The ONLY way to ferret out which quality is which is to have developed Mastery of the First jhana, in which the practitioner has the capability to absorb into a jhana factor of their choosing, in this case, either Vitakka or Vicara.

To use a similie, Vitakka is like having a document saved in your computer ready for opening. Having the text editing software open, yet without a file, is Vicara. Retrieving the file and reading it in the text editor would be verbal thought itself.

This is how I understand it to be.

With metta

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A related question I have had is that some scholars seem to believe that vitakka and vicara initially meant more or less the same thing, and that therefore the distinction between them is a later development, perhaps occurring in the abhidhamma. I believe Leigh Brasington makes a point like this, and IIRC so does Walshe in a footnote in his translation of the DN, though I don’t have it before me just now.

Is this correct?

If so, what would that original meaning have been?

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Paraphrasing from Bhante Sujato’s article above,

Vitakka:
When you think, the most obvious aspect, the coarsest aspect, is the verbalizations. But they don’t happen alone. There is a kind of lifting of the mind onto an object. This is normally quite subtle, and we don’t notice it because we are interested in the words. ( though i prefer ‘application of the mind’ over 'lifting of the mind)

Vicara:
Vicara is the ‘exploring’ of something, and in ordinary language refers to wandering about a place on foot. Psychologically, it normally means a more sustained reflection or examination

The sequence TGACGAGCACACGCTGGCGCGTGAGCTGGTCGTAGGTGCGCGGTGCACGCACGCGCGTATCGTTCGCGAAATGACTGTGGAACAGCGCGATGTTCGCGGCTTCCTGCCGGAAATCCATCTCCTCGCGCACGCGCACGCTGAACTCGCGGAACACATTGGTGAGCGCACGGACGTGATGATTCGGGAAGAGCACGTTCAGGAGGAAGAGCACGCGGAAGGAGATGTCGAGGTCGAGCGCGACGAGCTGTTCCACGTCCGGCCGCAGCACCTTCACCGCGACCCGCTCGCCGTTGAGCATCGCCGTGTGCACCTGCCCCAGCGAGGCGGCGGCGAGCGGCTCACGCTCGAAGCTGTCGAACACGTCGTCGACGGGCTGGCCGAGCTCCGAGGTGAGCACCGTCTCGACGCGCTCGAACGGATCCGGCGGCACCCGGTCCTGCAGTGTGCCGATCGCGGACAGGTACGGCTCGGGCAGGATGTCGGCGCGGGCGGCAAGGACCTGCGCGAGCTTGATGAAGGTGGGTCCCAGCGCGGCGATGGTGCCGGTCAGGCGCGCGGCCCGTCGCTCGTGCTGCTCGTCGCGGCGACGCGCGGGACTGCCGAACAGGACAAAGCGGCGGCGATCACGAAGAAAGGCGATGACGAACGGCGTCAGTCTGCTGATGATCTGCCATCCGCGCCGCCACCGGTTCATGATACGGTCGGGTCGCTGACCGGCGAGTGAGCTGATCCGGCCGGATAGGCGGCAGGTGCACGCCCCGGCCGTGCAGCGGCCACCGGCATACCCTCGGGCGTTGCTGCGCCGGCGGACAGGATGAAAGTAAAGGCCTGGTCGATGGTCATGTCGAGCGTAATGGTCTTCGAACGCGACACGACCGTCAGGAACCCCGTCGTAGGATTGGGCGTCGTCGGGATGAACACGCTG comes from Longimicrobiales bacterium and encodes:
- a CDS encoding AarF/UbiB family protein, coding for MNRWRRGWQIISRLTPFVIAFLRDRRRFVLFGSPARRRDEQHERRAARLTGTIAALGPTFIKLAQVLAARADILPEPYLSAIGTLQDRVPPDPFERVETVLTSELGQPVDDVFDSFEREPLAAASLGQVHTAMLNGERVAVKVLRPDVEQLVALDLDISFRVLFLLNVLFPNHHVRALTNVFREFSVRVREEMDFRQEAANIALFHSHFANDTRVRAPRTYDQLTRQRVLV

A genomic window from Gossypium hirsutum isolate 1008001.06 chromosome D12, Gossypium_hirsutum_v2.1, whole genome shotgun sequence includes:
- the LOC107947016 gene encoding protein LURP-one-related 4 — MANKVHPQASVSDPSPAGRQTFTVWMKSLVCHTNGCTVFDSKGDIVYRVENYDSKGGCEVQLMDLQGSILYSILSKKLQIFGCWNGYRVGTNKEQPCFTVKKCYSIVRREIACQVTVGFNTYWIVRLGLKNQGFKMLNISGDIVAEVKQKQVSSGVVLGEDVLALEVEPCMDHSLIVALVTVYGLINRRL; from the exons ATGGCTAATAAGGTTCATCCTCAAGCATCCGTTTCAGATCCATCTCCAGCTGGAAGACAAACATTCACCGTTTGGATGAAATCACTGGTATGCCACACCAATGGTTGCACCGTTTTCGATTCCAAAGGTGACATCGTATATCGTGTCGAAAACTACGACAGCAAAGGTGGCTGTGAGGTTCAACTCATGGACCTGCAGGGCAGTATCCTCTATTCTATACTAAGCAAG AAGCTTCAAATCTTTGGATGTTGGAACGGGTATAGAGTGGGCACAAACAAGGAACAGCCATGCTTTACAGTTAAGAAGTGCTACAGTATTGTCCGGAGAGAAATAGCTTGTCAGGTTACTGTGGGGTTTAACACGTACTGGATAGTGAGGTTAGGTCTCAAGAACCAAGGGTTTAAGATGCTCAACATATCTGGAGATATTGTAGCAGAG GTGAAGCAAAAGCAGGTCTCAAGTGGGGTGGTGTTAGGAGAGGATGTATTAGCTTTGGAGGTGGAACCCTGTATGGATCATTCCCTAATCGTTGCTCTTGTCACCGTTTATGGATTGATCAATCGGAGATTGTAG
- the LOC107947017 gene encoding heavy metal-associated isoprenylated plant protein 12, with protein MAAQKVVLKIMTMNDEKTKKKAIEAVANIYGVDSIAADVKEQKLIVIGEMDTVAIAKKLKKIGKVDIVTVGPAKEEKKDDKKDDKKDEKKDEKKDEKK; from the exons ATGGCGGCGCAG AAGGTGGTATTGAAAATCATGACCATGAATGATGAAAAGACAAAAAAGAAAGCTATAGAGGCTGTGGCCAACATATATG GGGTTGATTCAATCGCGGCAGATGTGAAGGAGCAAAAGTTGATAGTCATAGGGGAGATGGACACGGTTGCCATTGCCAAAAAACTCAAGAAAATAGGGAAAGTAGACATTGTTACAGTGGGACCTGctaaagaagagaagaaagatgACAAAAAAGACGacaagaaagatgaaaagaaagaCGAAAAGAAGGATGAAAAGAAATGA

Vitakka and Vicara are two necessary factors of what we normally call thought. Depending on context when Vitakka and Vicara are referred (or just Vitakka) thought can be referred.

We see something similar happening in the following Sutta. Where each Jhana is referred just by a few salient factors.

“Well then, mendicant, you should train like this:

‘My mind will be steady and well settled internally. And bad, unskillful qualities that have arisen will not occupy my mind.’

That’s how you should train.

When your mind is steady and well settled internally, and bad, unskillful qualities that have arisen don’t occupy your mind, then you should train like this:

‘I will develop the heart’s release by love. I’ll cultivate it, make it my vehicle and my basis, keep it up, consolidate it, and properly implement it.’

That’s how you should train.

When this immersion is well developed and cultivated in this way, you should develop it while placing the mind and keeping it connected. You should develop it without placing the mind, but just keeping it connected. You should develop it without placing the mind or keeping it connected. You should develop it with rapture. You should develop it without rapture. You should develop it with pleasure. You should develop it with equanimity.

AN8.63

The following is a comment i saved from another forum. Although it is not Jhana, nevertheless an interesting experience facilitated by Vitakka and Vicara according to my understanding.

Oh, that’s the colour green.

I meditated in front of my plants for about 25 minutes. I was able to mostly focus on my breath, which was nice.

Anyways, when I finally opened my eyes, I felt a great sense gratitude for the colour green. It’s weird, it felt as though I was seeing the colour for the first time

If i may make a commentary, when this person opened her eyes, her mind applied really well(Vitakka) to the colour green and undertook a thorough examination(Vicara) of the same.

This was the case 2 days ago. I accidentally posted it in the wrong thread

I overhead a couple of hours ago the expressions active thought and passive thought.
vitakka = active thought
vicāra = passive thought